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Poulter: Euros knew a comeback was possible

Ian Poulter
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Sleep has been an afterthought for Ian Poulter, the Man of the Match at this year’s Ryder Cup. After their stunning comeback at Medinah, the Europeans had a “very heavy Sunday night drinking session” until about 4 a.m., he said, and the Englishman is now in the midst of a New York media blitz, attempting to explain how his team erased a 10-6 deficit on the final day and eventually won, 14 ½ to 13 ½.

It’s no surprise, then, that after going 4-0 at Medinah to run his career Ryder Cup record to 12-3, Poulter is planning to take three weeks off. In fact, on Friday he is headed to the Bahamas, where he’ll kick up his feet and enjoy a few glasses of champagne and beer.

Said Poulter, “I’m going to come out as strong as I possibly can for the end of the year. I love to compete.”

Certainly, that much was evident during three rollicking days outside Chicago.

Chosen by Jose Maria Olazabal as one of his two captain’s selections, Poulter responded by electrifying the crowd and helping spark the largest Ryder Cup comeback ever on foreign soil.

As he explained Tuesday on “Morning Drive,” the pivotal match likely was his stirring comeback in the Saturday afternoon fourballs, when alongside Rory McIlroy, Poults birdied five consecutive holes to edge the U.S. team of Jason Dufner and Zach Johnson, 1 up.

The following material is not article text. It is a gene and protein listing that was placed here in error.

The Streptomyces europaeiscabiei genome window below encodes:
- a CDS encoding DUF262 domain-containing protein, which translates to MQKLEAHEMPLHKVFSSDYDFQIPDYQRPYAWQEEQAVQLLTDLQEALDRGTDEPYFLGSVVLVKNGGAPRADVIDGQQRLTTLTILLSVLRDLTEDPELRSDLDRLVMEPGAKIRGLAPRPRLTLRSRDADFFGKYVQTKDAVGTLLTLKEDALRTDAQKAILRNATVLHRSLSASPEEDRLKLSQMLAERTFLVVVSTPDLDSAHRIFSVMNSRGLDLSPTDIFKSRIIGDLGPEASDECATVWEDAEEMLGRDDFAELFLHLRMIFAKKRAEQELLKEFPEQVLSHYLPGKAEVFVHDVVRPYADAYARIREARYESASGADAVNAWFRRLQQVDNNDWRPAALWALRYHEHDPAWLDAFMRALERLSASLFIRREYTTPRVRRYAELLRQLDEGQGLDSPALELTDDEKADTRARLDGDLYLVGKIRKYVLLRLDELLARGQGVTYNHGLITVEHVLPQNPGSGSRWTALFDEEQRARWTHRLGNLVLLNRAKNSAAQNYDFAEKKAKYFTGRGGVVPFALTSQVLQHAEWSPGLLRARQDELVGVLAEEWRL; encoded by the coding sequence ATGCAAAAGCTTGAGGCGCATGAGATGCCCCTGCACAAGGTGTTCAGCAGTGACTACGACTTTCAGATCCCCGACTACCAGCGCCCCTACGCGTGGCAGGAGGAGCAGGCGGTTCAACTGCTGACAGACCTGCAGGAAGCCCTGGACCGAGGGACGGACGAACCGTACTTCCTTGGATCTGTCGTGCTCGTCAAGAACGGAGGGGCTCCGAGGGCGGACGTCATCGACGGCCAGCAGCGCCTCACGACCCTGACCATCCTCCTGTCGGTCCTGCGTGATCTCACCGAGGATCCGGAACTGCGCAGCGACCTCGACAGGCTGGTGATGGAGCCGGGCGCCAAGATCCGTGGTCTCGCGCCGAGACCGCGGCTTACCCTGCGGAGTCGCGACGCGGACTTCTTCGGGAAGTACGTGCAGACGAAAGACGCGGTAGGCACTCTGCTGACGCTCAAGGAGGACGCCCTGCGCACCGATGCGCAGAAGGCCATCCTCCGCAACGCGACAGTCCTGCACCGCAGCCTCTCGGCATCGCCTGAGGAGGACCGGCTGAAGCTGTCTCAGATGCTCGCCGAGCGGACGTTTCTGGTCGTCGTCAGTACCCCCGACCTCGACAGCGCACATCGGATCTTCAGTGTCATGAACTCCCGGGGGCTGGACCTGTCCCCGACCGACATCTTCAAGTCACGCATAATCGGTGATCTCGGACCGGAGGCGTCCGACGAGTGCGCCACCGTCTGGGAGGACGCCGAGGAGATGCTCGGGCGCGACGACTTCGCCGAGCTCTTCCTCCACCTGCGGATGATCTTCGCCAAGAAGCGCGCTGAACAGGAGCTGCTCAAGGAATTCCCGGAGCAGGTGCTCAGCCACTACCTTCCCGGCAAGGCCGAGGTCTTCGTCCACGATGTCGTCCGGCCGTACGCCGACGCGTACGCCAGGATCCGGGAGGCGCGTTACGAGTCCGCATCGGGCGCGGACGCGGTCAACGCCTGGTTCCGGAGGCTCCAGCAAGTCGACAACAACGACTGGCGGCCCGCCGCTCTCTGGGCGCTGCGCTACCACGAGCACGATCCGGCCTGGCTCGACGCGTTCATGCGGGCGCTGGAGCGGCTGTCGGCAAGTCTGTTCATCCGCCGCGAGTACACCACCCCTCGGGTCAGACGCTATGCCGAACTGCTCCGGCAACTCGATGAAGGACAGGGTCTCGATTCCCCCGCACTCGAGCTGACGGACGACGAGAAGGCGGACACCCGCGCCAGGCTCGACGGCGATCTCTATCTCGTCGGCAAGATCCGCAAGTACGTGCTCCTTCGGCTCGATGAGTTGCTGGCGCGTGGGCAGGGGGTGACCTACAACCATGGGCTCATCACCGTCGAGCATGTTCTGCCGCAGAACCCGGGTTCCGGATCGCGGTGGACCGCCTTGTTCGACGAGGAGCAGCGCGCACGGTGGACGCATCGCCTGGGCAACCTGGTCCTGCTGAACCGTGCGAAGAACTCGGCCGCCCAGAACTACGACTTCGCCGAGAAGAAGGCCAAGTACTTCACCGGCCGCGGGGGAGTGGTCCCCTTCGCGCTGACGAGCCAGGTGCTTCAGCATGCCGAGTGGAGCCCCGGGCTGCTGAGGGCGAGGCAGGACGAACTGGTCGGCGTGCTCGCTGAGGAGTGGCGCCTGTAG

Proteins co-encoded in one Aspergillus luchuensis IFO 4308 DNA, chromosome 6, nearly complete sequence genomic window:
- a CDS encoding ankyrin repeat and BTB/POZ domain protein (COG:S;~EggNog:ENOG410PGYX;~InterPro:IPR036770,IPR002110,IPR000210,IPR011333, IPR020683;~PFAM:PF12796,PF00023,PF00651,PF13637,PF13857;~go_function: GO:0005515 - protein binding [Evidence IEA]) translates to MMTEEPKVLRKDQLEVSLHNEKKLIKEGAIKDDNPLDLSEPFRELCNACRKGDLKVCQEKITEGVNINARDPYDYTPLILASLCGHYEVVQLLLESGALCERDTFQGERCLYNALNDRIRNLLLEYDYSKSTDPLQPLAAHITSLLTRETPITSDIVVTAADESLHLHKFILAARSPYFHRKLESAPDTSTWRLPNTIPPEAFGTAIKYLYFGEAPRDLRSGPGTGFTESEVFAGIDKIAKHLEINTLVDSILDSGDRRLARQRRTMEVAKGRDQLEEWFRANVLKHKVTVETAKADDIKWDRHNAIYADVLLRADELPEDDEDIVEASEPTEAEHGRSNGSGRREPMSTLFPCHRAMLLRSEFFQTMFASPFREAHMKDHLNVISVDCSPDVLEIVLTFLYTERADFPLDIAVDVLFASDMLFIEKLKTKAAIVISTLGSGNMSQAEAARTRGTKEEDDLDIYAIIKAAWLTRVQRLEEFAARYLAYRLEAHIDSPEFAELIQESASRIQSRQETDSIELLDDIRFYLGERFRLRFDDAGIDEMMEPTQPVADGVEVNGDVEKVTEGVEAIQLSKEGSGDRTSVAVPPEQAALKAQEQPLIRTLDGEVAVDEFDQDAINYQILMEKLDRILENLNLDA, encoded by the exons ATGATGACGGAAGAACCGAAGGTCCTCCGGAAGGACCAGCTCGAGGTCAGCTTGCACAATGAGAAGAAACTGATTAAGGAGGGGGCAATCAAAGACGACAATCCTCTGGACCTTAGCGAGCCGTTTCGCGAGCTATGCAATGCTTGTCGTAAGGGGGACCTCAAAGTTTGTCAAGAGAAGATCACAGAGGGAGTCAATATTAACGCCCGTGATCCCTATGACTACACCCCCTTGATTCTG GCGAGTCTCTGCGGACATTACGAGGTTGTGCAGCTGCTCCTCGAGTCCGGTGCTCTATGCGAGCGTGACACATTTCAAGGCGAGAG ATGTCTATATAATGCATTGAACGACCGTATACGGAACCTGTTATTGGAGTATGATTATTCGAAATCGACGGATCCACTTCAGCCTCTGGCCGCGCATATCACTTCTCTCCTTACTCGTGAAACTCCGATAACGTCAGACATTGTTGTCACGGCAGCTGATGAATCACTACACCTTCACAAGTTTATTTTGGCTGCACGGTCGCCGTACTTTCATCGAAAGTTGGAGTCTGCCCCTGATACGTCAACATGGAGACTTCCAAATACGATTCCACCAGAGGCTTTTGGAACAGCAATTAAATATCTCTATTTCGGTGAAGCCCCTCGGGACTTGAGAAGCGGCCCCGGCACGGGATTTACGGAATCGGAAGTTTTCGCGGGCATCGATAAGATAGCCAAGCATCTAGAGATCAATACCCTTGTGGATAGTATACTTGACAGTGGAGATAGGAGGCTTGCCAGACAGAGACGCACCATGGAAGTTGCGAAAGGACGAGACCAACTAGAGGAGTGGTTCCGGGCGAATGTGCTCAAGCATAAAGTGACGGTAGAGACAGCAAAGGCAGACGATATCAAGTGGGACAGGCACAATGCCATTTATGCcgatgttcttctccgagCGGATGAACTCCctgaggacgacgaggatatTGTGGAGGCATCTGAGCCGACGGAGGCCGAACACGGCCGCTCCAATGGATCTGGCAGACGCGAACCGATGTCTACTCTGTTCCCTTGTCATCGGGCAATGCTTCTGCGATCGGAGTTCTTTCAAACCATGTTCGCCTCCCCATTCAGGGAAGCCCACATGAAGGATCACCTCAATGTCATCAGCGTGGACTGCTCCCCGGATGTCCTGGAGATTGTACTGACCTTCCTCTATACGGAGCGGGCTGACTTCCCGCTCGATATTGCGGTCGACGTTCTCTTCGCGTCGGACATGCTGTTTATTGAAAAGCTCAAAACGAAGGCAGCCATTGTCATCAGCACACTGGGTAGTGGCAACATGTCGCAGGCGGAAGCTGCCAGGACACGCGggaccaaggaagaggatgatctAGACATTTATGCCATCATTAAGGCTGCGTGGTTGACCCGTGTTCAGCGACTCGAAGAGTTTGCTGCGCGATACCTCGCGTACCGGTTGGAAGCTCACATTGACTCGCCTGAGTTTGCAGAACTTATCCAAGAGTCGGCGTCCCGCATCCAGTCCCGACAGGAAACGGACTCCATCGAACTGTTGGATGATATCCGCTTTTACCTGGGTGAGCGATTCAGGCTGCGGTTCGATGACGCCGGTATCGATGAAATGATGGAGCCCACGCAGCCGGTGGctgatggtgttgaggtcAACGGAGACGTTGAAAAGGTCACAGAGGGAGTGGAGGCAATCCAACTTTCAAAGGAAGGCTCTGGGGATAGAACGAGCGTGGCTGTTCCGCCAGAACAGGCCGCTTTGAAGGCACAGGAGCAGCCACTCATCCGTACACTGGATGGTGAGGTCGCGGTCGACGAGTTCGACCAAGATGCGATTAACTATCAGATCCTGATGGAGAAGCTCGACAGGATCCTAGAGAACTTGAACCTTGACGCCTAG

“We had been annihilated,” Poulter said. “At one stage it looked like a rout. For us to be able to turn that match back, it gave the whole team the biggest of lifts, and there was some atmosphere and buzz in the team room on Saturday night. We just had that great chance that we could rewrite history books.”

In the team room that night, each European player was asked where he preferred to be slotted in the singles draw, and why. Poulter wanted to go early. So did Luke Donald. Justin Rose was more specific – he hoped to go fourth, given his past success in that slot in the past.

After the singles pairings were announced, Poulter, who would eventually beat Webb Simpson, 2 up, in singles, said the entire team realized then that they had a chance. “Everyone’s match just looked like it was very, very even,” he said. “It was very uplifting to be in that team room and see that list.

“That night, I said, ‘Seriously, let’s go out and give it everything. We have nothing to lose; we’re four points behind, but it didn’t feel like it. Let’s take our shots, and see if we can pull off some history.’”